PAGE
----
Part I: The invention of money
By Peter Lawlor
In response to the Coronavirus pandemic, there’s been a dramatic increase in government spending. The big question is: ‘How are we going to pay for all this?’ To the economists who subscribe to Modern Monetary Theory (MMT), this seems an easy question.
For them, MMT represents a Copernican revolution in economics; a revolution which has the potential to liberate us from our imaginary fiscal chains.
However, to its detractors, MMT is, at best, wrong-headed. They see a very different potential: the potential to destroy any society unlucky enough to fall under its spell.
The stakes are very high.
The postulates of MMT include:
- There’s no need for governments to balance budgets;
- Taxation does not finance government expenditure. On the contrary: ‘taxpayers [don’t] fund government; government funds taxpayers’;
- Unemployment is unnecessary; money creation can stimulate aggregate demand.
In the next few articles, I’m going to look at each of these in detail. But first, I want to examine what is presented as a conceptual foundation of MMT: Chartalism. Chartalism is the idea that fiat money (money with no intrinsic value) was deliberately invented by the State.
If you stop to think about it, fiat money is an extraordinary thing: you can’t eat it, you can’t drink it, it won’t keep you warm, and it isn’t made from precious materials. So, how did we come to accept worthless tokens for our time and produce?
According to the traditional account, fiat money sits at the end of a long chain of innovations prompted by the frustrations of barter. Elementary barter requires the double coincidence of wants. That makes it wasteful and highly inefficient.
Imagine you’re a baker who wants new shoes. What happens if the cobbler doesn’t want bread? You’ll have to find out what he does want and then search for someone who has it and wants to trade for bread. The time you waste getting hold of stuff to trade is time lost to production. Barter is an impediment to growth.
Eventually, exchange in terms of rice, salt or precious metals (commodity money) supplanted direct exchange. Then came tokens backed by precious metals. Finally, after millennia of trial and error, we arrived at fiat money. MMT rejects this traditional account as ‘ahistorical’.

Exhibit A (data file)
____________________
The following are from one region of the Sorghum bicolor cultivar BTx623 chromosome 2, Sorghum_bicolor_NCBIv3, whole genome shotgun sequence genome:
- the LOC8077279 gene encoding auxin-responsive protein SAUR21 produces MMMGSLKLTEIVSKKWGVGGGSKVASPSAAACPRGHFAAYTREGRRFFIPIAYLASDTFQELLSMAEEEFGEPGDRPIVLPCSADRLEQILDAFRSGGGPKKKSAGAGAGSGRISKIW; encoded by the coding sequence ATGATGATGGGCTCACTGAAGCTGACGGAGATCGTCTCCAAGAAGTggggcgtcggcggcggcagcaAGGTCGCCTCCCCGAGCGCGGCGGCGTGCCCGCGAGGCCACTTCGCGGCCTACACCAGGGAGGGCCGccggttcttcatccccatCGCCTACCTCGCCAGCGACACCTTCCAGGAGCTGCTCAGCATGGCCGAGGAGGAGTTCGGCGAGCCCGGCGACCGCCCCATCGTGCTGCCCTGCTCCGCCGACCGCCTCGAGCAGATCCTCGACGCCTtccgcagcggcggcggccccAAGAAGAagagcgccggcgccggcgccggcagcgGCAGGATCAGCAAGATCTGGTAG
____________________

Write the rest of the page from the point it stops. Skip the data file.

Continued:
Building upon the work of early 20th century economist Georg Knapp, and anthropologists such as David Graber, MMT stresses the absence of any firm evidence that a barter economy existed before the advent of money.
The big question is: ‘How are we going to pay for all this?’
However, it’s important to keep in mind that absence of evidence isn’t evidence of absence. Nevertheless, if money didn’t organically emerge from barter, where did it come from? According to MMT, it was a lot more straightforward: the ‘State’ wanted people to do its work and simply invented fiat money as a way of paying them.
But hang on, why would anyone want to work for that?
The answer is ingenious: the State didn’t just issue fiat money; it simultaneously imposed a tax which could only be paid in its fiat currency. People now needed that currency. According to Professor Kelton: ‘It’s not our tax money the government wants, it’s our time…the tax liability creates people looking for work [paid for] in the government’s currency. The government then spends its currency into existence….’
This is identified as the driving force of economic activity; before money … there was no trade.
In the beginning, there was subsistence farming; the State said: let there be money, and there was trade! Is this account plausible? I don’t think so. The notion that ancient peoples invented fiat money to fund ‘State’ activity simply isn’t credible. It’s far more likely they’d go out and take some prisoners from a rival settlement and force them to do the dirty work.
More damagingly, money is literally inconceivable outside a culture of trade. It would not only be undefined, but undefinable.
To claim the invention of money preceded trade is of a similar status to a claim that music was invented in order to provide material to put on records; or, cars were invented to house seatbelts; or, the camera phone was invented in order to drive sales of selfie sticks.
Be all that as it may, which of the postulates of MMT depend upon (or emerge from) the Chartalist account of the origins of money? Bizarrely, none: there is absolutely no logical relationship between it and any of the postulates. What, then, explains MMT’s enthusiasm
for the Chartalist ‘money was invented by the State’ story?
A question to which I shall return.
Peter Lawlor is a trustee of the John Hicks Foundation in Oxford, he was the chief economist at the German Stock Exchange, and continues to act as an economics adviser to senior Wall St figures and political leaders.